As a diabetic, the author has unique insights and I think many who are struggling with the disease will find this an encouraging addition to their cookbook collection. Vegan, gluten-free, or have other dietary restrictions? Definitely worth checking out. Admittedly, a lot of the recipes are too involved for my household to enjoy with any regularity. For those who aren't land-locked and struggle to find much fresh produce that isn't your typical 3 types of lettuce or A-B-O fruits, if you can access more variety without spending your retirement fund I much recommend them.

Notes: ARC received through NetGalley.

Review: The Mighty Zodiac Vol. 1

Great first graphic novel for kids. (4 stars)

If you've got a young reader who would benefit from trying a graphic novel series, check this one out! Based on the Chinese zodiac this comic is an exciting find that is sure to appeal to kids who like martial artist animal franchises like Teenage Mutant Ninja Turtles or large superhero team-ups like The Avengers or Justice League.

Adult readers may find it a little bit bland but still worth picking up to share with their child.

Notes: ARC received via NetGalley.


The Mighty Zodiac Volume 1: Starfall by J. Torres, Corin Howell, & Maarta Laiho

Graphic Novel, Mythology, Fantasy
Digital/Print (152 pages, ONI PRESS)
One dark and quiet night in Gaya, six stars fall from the sky. Master Long, the ailing leader of the Mighty Zodiac, sends his warriors out to collect the stars before the Moon Rabbit Army can get their paws on them first. If the Rabbits get the stars, the balance of nature—and the fate of all of Gaya—will be in danger. But Long's plans to use the stars to "cure" his illness may be just as dangerous—and bring an end to the Mighty Zodiac itself. (Ages 9-12)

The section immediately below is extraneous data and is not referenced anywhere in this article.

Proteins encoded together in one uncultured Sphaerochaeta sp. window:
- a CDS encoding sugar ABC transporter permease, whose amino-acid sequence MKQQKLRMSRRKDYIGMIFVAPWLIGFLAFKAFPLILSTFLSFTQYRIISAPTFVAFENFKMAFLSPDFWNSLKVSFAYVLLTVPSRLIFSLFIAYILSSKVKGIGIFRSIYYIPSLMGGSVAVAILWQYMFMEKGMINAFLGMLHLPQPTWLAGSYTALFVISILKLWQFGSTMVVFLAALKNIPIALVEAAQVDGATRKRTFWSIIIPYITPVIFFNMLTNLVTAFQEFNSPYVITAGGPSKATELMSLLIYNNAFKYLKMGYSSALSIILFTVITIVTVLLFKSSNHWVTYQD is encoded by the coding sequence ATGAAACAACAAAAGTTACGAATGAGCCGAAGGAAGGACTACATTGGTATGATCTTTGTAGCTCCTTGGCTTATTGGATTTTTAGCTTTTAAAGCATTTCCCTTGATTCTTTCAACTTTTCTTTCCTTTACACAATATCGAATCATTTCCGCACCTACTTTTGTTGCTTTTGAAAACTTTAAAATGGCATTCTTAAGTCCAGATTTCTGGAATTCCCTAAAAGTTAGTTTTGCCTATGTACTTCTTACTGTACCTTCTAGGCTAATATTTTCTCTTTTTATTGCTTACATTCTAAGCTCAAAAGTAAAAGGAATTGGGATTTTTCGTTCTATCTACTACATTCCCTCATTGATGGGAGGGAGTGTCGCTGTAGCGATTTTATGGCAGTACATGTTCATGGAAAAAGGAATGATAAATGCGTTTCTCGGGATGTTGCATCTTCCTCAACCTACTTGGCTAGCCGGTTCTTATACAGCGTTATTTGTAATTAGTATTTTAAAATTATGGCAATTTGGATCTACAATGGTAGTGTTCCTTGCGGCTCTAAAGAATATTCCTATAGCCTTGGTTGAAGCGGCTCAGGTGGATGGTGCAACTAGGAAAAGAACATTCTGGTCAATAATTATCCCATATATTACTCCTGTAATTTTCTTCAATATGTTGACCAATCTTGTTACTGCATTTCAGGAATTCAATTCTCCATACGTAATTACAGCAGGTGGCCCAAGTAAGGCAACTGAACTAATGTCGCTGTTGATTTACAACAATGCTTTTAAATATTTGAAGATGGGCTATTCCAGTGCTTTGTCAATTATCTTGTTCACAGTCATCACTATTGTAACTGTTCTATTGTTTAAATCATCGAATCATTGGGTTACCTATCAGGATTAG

4.06.2017

Review: All Birds Have Anxiety


An all ages resource! (4 stars)

Growing up I was a pretty nervous kid. A worrier. In adulthood it eventually manifested as a full blown disorder that eventually left me nearly crippled by its power. It has been an arduous journey finding the right tools to make it manageable. I can leave my home again! 

But it can be hard to explain it to those for whom anxiety as nothing more than an emotional reaction versus a medical condition. What I loved about All Birds Have Anxiety was that it is all ages friendly. Since I work with kids I found this book could work well at broaching the subject with my little worriers. 

Full of vivid photos, gentle humor, and hopefulness I think this would be a wonderful resource for teachers, counselors, and parents who have children (and adults) in need of some encouragement.

Notes: ARC received via NetGalley.


All Birds Have Anxiety by Kathy Hoopmann

Children's, Special Needs, Self-Help
Digital/Print (72 pages, JESSICA KINGSLEY PUBLISHERS)Life as a bird can be stressful! From worrying about airplanes, windows, and getting enough worms to eat, it is clear that birds can be anxious beings. Through a light-touch, quizzical depiction of bird behaviour, All Birds Have Anxiety uses colourful images and astute explanations to explore with gentle humour what it means to live with anxiety day-to-day, and how to begin to deal with it.
Following the style of the best-selling All Cats Have Asperger Syndrome and All Dogs Have ADHD, wonderful colour photographs express the complex and difficult ideas related to anxiety disorder in an easy-to-understand way. This simple yet profound book validates the deeper everyday experiences of anxiety, provides an empathic understanding of the many symptoms associated with anxiety, and offers compassionate suggestions for change.